Deep in the foothills, miles above California’s Sacramento Valley, the 640-acre home of the Cortina Band of Wintun Indians lies empty except for six houses, a graveyard, and the spot where the band’s ceremonial roundhouse once stood.
A sign at the gate warns off outsiders, but on a recent afternoon there is no one inside to drive visitors away. All but 20 or so of the band’s 160 members live elsewhere. Most are scattered throughout California and the West. Some moved as far away as Tennessee and Canada.
The land is beautiful, but it’s hard to live on and harder yet to make a living from. Electric lights replaced lanterns only a few years back. Phone service cuts in and out. In summer, the communal well dries up.
Hilly, parched, and carpeted with prickly star thistle, the Cortina land isn’t much good for farming or running cattle. It isn’t good for much, but two outside developers have found a way to make the Cortina land pay.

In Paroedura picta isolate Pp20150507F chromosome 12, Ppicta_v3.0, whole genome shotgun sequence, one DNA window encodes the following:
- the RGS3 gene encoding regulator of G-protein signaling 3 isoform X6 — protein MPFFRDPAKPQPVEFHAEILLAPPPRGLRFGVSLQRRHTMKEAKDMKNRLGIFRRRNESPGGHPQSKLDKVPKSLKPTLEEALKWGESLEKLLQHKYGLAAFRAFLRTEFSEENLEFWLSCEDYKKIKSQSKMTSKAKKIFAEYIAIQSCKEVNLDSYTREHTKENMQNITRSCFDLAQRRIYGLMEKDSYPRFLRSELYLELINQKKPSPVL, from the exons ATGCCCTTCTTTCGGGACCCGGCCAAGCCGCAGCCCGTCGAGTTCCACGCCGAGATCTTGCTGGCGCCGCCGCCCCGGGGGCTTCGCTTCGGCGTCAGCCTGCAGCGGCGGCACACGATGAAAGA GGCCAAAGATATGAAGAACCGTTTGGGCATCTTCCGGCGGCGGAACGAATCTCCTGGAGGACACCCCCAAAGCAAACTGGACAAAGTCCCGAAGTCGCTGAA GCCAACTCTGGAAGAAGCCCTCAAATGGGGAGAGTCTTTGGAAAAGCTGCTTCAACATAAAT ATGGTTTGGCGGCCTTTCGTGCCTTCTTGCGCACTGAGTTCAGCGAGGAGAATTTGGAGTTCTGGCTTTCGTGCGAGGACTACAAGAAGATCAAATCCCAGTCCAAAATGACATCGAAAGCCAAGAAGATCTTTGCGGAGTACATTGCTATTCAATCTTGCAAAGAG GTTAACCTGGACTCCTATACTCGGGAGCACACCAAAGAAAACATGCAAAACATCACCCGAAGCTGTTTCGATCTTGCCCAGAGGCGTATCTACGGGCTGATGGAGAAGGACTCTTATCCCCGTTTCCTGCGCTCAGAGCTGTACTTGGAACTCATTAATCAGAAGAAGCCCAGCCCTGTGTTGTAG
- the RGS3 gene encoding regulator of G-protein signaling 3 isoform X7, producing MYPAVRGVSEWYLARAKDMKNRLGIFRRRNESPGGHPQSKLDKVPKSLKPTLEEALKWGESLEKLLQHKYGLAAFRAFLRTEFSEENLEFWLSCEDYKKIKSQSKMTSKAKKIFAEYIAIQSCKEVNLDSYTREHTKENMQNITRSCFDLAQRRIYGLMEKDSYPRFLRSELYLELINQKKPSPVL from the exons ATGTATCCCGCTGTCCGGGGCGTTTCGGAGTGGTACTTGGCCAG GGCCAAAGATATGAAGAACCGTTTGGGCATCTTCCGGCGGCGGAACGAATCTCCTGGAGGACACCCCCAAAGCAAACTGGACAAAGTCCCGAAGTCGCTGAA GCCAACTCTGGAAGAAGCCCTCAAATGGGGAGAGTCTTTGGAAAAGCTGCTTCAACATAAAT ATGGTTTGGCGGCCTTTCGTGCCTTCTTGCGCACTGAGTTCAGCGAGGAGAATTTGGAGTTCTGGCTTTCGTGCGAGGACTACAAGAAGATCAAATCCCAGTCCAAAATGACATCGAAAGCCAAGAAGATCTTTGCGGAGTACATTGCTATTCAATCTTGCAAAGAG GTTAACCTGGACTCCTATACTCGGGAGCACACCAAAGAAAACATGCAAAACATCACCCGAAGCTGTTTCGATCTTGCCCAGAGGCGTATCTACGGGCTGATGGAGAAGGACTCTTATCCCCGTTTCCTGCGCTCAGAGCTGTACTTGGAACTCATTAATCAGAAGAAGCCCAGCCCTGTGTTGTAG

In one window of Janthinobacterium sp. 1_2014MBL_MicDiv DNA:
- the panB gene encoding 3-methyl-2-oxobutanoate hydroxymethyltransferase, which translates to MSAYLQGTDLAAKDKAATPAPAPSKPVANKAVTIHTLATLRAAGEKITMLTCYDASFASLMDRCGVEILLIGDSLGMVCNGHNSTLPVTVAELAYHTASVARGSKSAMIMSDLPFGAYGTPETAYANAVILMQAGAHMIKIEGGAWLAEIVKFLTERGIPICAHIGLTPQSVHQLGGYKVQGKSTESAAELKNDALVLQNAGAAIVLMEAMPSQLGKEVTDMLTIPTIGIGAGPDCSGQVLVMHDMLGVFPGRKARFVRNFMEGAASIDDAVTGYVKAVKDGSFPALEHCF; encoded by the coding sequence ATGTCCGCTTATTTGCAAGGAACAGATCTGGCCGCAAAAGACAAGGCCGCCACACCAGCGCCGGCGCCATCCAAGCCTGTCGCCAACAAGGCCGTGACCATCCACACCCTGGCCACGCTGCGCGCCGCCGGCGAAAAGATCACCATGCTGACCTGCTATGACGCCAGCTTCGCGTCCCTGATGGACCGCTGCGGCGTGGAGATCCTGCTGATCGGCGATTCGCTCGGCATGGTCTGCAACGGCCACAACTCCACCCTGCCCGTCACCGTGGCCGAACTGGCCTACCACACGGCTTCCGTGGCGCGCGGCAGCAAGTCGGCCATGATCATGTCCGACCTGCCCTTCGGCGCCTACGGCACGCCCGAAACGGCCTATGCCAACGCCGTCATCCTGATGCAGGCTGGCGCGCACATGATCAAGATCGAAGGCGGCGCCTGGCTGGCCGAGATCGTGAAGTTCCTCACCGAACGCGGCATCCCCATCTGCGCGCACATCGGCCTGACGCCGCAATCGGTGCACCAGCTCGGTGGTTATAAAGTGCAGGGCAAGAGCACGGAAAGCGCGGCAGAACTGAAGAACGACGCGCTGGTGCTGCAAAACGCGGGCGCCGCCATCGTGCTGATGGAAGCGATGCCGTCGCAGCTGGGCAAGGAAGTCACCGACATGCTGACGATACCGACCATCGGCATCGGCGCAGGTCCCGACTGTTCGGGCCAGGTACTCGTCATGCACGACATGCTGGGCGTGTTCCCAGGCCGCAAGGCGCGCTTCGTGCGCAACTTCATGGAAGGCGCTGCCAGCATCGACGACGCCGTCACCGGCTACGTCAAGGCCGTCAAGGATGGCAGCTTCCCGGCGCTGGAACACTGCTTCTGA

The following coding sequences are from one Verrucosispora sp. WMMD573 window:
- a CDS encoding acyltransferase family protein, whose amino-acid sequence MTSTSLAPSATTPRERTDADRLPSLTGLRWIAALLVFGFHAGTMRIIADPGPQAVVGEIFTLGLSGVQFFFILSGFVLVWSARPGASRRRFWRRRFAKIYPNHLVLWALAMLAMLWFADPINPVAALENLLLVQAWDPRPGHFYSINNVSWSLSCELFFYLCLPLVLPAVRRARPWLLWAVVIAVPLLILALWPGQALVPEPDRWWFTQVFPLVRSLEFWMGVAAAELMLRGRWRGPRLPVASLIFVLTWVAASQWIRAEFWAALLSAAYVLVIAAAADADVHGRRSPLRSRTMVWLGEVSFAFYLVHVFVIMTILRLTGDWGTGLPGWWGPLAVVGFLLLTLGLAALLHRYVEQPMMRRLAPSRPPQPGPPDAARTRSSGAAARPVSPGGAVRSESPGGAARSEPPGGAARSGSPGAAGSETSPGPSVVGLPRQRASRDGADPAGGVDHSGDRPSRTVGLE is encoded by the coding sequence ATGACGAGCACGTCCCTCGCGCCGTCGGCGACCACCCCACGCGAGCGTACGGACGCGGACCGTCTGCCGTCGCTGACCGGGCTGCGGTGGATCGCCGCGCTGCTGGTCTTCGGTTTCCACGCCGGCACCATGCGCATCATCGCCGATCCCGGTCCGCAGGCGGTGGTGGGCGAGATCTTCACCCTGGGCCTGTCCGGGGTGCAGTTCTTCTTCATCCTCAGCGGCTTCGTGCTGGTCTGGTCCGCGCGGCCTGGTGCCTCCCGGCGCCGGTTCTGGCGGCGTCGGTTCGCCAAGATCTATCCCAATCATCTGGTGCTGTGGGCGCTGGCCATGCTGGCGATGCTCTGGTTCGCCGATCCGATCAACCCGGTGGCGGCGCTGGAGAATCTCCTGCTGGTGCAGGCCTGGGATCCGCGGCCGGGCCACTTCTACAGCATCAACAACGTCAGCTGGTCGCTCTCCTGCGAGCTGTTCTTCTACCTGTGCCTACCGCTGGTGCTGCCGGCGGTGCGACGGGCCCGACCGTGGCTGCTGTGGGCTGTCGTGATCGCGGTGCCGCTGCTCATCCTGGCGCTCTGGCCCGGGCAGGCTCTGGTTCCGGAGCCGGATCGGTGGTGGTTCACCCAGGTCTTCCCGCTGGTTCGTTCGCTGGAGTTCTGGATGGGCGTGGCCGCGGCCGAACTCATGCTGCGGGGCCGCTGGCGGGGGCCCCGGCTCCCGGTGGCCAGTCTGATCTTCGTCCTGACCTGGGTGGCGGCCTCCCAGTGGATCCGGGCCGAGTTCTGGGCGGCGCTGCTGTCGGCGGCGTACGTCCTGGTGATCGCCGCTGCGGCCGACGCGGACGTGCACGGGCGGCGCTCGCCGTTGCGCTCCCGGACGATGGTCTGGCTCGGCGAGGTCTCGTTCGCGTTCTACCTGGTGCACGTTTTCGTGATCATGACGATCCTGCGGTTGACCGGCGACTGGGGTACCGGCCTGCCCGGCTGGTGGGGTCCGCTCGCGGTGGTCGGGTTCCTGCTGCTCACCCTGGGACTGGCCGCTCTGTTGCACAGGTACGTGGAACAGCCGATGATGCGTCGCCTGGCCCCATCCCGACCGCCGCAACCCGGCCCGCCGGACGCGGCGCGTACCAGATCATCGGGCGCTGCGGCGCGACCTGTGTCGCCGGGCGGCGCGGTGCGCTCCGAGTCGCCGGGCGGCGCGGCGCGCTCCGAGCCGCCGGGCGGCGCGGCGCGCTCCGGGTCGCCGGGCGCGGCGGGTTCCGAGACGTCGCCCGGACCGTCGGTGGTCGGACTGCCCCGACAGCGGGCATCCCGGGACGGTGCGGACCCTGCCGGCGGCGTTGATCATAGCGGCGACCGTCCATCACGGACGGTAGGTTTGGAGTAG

In 2007, the band began leasing nearly 70 percent of its land to be used for a landfill by a joint project between a Canadian venture capital company and a California waste hauler. The company plans to truck in 1,500 tons of municipal waste a day and bury it deep in Cortina’s canyons.
The Cortina landfill is one among dozens of projects across the country for which developers and Native Americans are using Indian sovereignty to bypass state and local regulations and build projects that other communities shun – projects ranging from landfills, big box stores and a massive power plant to casinos, motorcycle tracks and billboards. Neighbors are paying the price.
In California, the Cortina tribal leadership calls its landfill deal a financial savior, but like the people who live near other controversial Indian land projects, the farmers and ranchers who live below the Cortina land, and some tribal members, fear the landfill will leak and ruin the local environment.